Thanks Jenny and Mark for considering the HC1 and Yes the HC1 modular system may not fit everyoneís needs ,I myself having owned many brands of fg trailers with standard setups found it a little difficult at first to grasp the modular system but now would not want it any other way, but of course I would say that. Just want to give you a heads up knowing you may be close to the LA showroom that HC will be introducing a new product that may fit your needs in the coming weeks and may be in the showroom already . I canít say to much about it until itís official release but that it is a hybrid of the HC1 with a permanent full kitchen and wet bath . Good luck with your search and as I said whichever trailer you choose it will be the right choice.
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Old 05-07-2021, 02:07 AM   #29
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Name: Mary
Trailer: Trillium
Virginia
Posts: 7
Check out the owners' groups on FB

Quote:
Originally Posted by Jenny and Mark View Post
Thanks, Bill, for your input. We are leaning towards Armadillo. Anyone with knowledge of Armadillo's build quality and longevity?

L'air is new, and right now doing a promotion to get it's business going. Might be a good deal, but there's no history to know if it's built well.

Nest is no longer being built, but if we can find one used, I wonder if it's a good choice.

Thank you.
Join the FB owners' groups if you can for those you are interested in. I, too, thought I wanted a Nest until I lurked on their page for a while. The owners seem to love them, but they certainly seem to report far more problems to one another than I have seen on, for example, Snoozy2 and Escape groups. Plus, it seems that the Airstream replacement parts, etc. are pretty pricey (not a huge surprise there, I suppose).
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Old 05-07-2021, 05:19 AM   #30
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Name: Norm and Ginny
Trailer: Scamp 16
Florida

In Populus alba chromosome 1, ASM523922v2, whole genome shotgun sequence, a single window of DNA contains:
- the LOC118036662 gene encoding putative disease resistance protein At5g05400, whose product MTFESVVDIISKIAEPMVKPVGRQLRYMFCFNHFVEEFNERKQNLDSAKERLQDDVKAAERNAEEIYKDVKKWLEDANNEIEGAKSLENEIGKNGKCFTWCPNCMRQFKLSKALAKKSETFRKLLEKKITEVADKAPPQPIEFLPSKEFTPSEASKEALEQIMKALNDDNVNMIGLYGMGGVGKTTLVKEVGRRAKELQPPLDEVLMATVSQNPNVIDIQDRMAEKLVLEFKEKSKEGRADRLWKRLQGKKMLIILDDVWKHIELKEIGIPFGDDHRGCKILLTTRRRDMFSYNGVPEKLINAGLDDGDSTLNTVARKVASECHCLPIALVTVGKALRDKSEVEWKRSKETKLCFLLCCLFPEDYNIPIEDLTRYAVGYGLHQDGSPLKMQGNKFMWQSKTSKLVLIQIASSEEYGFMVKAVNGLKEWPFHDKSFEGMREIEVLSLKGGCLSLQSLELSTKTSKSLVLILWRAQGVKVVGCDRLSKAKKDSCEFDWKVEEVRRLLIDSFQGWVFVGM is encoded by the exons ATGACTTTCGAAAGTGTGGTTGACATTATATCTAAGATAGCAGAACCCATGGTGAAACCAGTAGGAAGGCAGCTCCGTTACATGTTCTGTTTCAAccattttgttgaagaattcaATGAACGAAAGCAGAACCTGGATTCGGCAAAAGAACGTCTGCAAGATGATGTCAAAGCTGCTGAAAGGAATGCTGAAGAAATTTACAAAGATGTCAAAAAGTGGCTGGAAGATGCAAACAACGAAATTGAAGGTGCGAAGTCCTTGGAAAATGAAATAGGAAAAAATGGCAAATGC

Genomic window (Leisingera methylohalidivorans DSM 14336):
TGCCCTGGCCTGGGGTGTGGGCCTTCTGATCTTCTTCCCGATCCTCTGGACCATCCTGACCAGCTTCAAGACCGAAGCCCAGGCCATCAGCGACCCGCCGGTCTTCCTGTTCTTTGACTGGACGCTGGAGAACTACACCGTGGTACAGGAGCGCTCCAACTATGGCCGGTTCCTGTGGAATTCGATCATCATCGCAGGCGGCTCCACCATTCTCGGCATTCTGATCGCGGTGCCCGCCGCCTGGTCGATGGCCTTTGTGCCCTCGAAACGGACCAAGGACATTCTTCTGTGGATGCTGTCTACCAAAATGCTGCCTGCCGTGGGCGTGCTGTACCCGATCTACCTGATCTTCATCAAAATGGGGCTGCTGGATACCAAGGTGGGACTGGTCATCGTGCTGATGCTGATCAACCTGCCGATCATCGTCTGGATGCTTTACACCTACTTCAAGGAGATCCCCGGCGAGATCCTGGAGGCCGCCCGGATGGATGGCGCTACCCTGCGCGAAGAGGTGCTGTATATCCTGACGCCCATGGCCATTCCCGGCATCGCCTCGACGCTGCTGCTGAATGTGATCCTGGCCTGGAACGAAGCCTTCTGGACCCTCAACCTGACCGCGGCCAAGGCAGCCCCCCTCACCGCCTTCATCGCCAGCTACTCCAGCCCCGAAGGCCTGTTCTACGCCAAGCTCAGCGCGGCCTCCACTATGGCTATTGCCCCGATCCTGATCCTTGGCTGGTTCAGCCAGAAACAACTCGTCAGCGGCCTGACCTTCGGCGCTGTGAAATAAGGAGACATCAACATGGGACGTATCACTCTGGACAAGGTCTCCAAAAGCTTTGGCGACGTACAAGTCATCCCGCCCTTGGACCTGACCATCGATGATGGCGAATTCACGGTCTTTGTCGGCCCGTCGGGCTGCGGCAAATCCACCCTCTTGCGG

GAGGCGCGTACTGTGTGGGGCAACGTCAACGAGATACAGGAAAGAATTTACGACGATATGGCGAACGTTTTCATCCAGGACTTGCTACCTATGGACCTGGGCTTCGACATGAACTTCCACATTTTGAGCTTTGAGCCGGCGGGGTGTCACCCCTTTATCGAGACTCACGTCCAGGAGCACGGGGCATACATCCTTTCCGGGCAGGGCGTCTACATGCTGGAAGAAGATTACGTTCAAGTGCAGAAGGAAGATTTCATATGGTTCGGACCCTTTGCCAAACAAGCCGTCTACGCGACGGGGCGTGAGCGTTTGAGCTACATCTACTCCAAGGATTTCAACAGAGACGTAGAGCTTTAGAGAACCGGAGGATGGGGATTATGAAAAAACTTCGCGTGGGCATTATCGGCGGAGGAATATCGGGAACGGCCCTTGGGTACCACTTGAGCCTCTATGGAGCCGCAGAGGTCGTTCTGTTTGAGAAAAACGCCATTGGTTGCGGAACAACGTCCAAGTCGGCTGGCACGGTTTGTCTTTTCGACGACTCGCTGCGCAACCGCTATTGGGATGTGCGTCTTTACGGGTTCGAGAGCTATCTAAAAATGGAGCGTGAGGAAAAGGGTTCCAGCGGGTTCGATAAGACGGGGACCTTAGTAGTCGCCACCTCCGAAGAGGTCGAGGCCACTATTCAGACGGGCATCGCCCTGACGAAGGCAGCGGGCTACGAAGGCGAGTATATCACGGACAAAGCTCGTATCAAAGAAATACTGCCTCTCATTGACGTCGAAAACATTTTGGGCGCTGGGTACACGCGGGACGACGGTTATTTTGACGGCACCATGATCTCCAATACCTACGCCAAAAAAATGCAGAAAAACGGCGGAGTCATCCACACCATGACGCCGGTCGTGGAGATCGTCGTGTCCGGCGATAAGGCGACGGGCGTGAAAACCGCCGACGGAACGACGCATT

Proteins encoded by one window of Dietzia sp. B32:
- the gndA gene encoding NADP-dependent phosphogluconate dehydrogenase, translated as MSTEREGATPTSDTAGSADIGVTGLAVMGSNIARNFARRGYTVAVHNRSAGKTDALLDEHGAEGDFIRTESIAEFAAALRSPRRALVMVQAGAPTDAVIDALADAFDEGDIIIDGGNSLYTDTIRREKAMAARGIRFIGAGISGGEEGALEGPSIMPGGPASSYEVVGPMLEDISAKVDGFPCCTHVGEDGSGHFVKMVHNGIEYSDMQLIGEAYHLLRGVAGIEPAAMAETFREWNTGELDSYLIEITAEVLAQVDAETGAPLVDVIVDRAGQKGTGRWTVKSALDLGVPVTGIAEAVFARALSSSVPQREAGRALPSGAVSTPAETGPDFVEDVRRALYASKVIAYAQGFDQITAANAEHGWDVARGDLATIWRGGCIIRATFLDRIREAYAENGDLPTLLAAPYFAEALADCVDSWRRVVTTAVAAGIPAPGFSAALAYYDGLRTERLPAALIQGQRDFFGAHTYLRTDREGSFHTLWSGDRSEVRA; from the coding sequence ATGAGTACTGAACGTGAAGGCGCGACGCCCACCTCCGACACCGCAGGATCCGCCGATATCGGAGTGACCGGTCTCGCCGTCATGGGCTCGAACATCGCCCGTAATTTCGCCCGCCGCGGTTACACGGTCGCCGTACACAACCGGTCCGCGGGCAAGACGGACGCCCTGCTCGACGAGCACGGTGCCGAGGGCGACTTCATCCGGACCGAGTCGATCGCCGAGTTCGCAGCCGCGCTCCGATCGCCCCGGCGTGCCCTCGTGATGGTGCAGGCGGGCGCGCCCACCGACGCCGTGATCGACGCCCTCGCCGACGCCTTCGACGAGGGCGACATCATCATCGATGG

Posts: 7,513
Which Fiberglass trailer?

Once you accept the limitations of a Fiberglass trailer to me the model doesn't matter too much. We've traveled in a Casjta 16, 1 year and a Scamp 16, 11 years. (The Casita was too short.)

We towed both with a Honda CRV (manual transmission) without a single problem and covered the USA and Canada multiple times. Our friends with larger rigs joke about our small size but it's never been a problem. We've modified the inside significantly to fit our travel style and after all these years we are still making changes.

We head out in about a week initially heading west now towing with a Honda Odyssey. This is our 21st year traveling the last 11 in our Scamp. Our 1991 Scamp is 30 years old. We used to think this was really old but our son had a 1977 Scamp, everything is relative.

To me the bottom line is being on the road. Fiberglass trailers are a good choice. If you are happy together and enjoy exploring and growing together the size of the rig won't matter.

Wishing you well.
__________________
Norm and Ginny

2014 Honda Odyssey
1991 Scamp 16
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Old 05-07-2021, 09:18 AM   #31
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Name: Ervin
Trailer: Moby 1 Teardrop
Oregon
Posts: 26
Quote:
Originally Posted by Jenny and Mark View Post
Oh, this is great feedback about Armadillo trailers! Thanks for that. Did you buy one?
I vacillated back and forth between the Armadillo Backpack and the Escape 17b. Love the Armadillo interiors more than the Escape, yet I like that I can get a composting toilet in the Escape. I put a deposit down on the Escape a couple of months ago. Yet I am still reconsidering because of the weight of the Escape, 4000lbs vs 1800 for the Backpack. Can I do without the bathroom and shower? Have so far, in my 50 years of camping. And I could pull the Armadillo with a hybrid. I only think gas is going to go up and up.
Another trailer to consider (I donít know how big your kids are) is the Camp Inn 560 Ultra Teardrop. Is 14 ft overall, 10 foot body with a sofa feature in the front that converts to two bunk beds. I just like teardrops, and I am hoping to look at one in a few days (they will connect prospective buyers to current owners in your area). It could be towed with a RAV4 hybrid, which gets 41 mpg. Only weighs 1400 lbs. Builds on them are beautiful.
I may go this route overall.
As far as contacting an owner of an Armadillo, there is a YouTube family that has posted a few videos and you can contact them through their YouTube channel. They call themselves Jeepadillo. They have answered a few questions that I had. Hope this helps.
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Old 05-07-2021, 09:39 AM   #32
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Name: Ervin
Trailer: Moby 1 Teardrop
Oregon
Posts: 26
And one other consideration of Camp Inn. Can store it in a regular garage vs outdoors. And they have a roof top tent option if your kids are older and cannot fit in the bunk beds. Choices choices!